FRESH YARN presents:

The Over-Gifting Affliction
By Kimberly Brittingham

My mother can't visit without bearing gifts. I open my apartment door and every time, without fail, I find her wielding the dreaded glossy pink plaid or polka-dot "gift bag" with a plume of coordinating tissue sprouting from the top. It is a festive but deadly weapon. You see, I am the victim of my mother's over-gifting.

A string of financial blows returned my once free-spending, Spiegel-catalog-venerating, upper-middle-class mother to the penny-pinching of her impoverished youth. But even a dramatic reversal of economic circumstances couldn't banish the seductive sirens of recreational shopping. My mother simply adapted. At bargain outlets and strip mall stores where everything's a dollar, she resourcefully gathers gift-bagfuls of gadgets for a modest sum. Quality doesn't seem to matter. This is a game of quantity.

Quantity and a creative bent lead my mother rather fluidly into "theme gifting." She assembles a variety of items (their usefulness irrelevant), creates an interdependent wrapping scheme, and presents them together for the sake of the theme they represent -- "Relaxation," "Breakfast in Bed," "A Snowy Day." One year I grew pots of basil on my balcony, and my mother brought me a gift bag with a gardening theme. I reached into the silvery sack and pulled out a packet of flower seeds. That's cool, I thought. I'll plant these. I dug deeper and discovered doll-size garden tools -- a rake, a hoe, a shovel -- each about six inches long. Maybe I'd use those, but they were probably too small to really do anything. Deeper still were nestled two weighty ceramic rectangles hanging from loops of gold cord, each with flowers and vegetables painted on them. Christmas tree ornaments? I'm still not sure. Having reached the bag's bottom, I could no longer ignore the two wobbly, semi-flexible rods that had been shooting out of the top, each with a miniature wooden "birdhouse" bobbing from the end. My mother called them "garden stakes." "You stick them in the soil in your flower pots," she said, "for decoration."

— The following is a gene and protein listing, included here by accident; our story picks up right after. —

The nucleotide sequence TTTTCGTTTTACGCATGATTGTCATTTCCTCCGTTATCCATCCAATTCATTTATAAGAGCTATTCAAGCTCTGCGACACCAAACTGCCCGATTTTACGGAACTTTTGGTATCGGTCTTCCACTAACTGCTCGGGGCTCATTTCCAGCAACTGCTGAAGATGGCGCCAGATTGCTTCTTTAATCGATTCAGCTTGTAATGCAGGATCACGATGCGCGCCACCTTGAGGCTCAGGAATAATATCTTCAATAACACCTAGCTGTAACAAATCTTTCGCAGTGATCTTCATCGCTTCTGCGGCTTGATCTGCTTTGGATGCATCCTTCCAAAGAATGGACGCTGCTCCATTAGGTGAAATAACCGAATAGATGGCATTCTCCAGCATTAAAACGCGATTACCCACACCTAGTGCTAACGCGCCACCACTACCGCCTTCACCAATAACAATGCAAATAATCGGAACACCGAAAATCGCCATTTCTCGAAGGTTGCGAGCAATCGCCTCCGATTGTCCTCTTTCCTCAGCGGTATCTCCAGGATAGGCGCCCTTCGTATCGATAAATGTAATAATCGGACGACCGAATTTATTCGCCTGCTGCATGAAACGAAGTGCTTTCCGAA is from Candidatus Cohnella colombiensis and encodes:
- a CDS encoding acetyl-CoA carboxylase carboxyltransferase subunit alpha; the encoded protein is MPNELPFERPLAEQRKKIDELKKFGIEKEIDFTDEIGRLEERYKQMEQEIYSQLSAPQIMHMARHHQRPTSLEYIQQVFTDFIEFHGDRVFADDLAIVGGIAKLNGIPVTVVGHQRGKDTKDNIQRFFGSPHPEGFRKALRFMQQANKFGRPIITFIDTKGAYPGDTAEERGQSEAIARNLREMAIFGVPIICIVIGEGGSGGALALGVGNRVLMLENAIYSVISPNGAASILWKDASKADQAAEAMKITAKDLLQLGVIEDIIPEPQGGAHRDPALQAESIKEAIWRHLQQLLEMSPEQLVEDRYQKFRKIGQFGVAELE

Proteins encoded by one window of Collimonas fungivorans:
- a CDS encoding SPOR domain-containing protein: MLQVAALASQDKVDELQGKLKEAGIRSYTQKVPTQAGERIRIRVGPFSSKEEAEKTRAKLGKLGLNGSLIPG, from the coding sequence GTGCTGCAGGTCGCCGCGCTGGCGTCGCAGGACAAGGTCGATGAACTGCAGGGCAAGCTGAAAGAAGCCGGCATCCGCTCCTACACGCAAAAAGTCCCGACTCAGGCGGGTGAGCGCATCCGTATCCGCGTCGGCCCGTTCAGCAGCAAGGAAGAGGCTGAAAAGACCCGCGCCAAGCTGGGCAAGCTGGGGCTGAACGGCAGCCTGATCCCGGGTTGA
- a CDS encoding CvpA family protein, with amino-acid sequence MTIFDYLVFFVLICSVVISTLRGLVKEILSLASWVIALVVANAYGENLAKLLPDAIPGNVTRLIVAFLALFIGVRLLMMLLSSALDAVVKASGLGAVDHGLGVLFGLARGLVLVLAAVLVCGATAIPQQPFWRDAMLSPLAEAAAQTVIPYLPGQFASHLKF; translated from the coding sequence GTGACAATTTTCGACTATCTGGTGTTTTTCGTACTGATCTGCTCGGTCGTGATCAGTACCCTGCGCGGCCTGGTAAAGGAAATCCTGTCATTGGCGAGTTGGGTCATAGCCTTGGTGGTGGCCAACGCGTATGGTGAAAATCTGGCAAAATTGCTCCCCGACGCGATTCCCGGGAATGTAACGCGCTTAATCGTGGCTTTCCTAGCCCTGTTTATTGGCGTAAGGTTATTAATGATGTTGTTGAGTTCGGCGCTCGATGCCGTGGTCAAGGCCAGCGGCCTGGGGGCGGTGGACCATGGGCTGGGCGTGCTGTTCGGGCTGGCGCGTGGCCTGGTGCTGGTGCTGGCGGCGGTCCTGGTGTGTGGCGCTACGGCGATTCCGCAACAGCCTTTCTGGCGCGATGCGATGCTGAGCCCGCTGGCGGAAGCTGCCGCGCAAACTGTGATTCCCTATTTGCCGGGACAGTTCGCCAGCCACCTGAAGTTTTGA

The fact is, I don't want my mother's crappy presents. First, there's the stark fact that my typically tiny New York apartment doesn't have enough horizontal surfaces on which to display the number of things my mother gives me, or enough closet space to store them. The bulky electric gadgets notorious for having very little real-life value -- electric foot soakers, magical massaging mats; the kitchen drawer-cluttering cheese-spreaders with Santa Claus handles, roughly-soldered napkin rings imported in bulk from Bombay with deadly, jagged-edged stars, a cookie press topped by a scarecrow grip. Then there's the maintenance factor. Tchotchkes collect dust, and the adult I've become prefers to keep things simple. But most injurious of all, my mother shows no interest in finding out what I really want, and seems contentedly oblivious to the clues around her. The majority of things she gives me are completely inappropriate. They're nothing I'd ever choose for myself. Sometimes I think she'd prefer I was someone else.

For example, despite the fact that I haven't celebrated Easter since I dissolved my last Paas tablet at age 14, my mother still gives me gift bags full of Easter decorations. One year it was an entire set of resin bunnies. Do you know what resin is? It's a cheap, hard, plastic-like substance capable of poorly mimicking porcelain, stone, even wood. Things made with resin are painted hurriedly by assembly line workers in Taiwan. They rarely bother to paint inside the lines on resin. There were five bunnies in the set. One bunny was wearing overalls and tending his garden, another was riding a bike. Still another bunny was a mail carrier with an overflowing sack of letters swung over his shoulder. There was a bunny in a chef's hat, and a bunny that, as far as I could tell, was the town vagrant, because he was pulling a little red wagon full of tin cans. I acted pleased when I unwrapped the resin rabbits from their protective lavender tissue and lined them up along my fireplace mantle. As soon as my mother left, I swept them into the garbage in one dramatic flourish.

All my mother had to do was look around to know I had no use for resin bunnies. I wanted to rage, "Mom, do you see any evidence that I even acknowledge Easter? Do you see rabbits, or figurines of any kind, anywhere in this apartment?" I can't even remember when Easter happens, let alone decorate for it.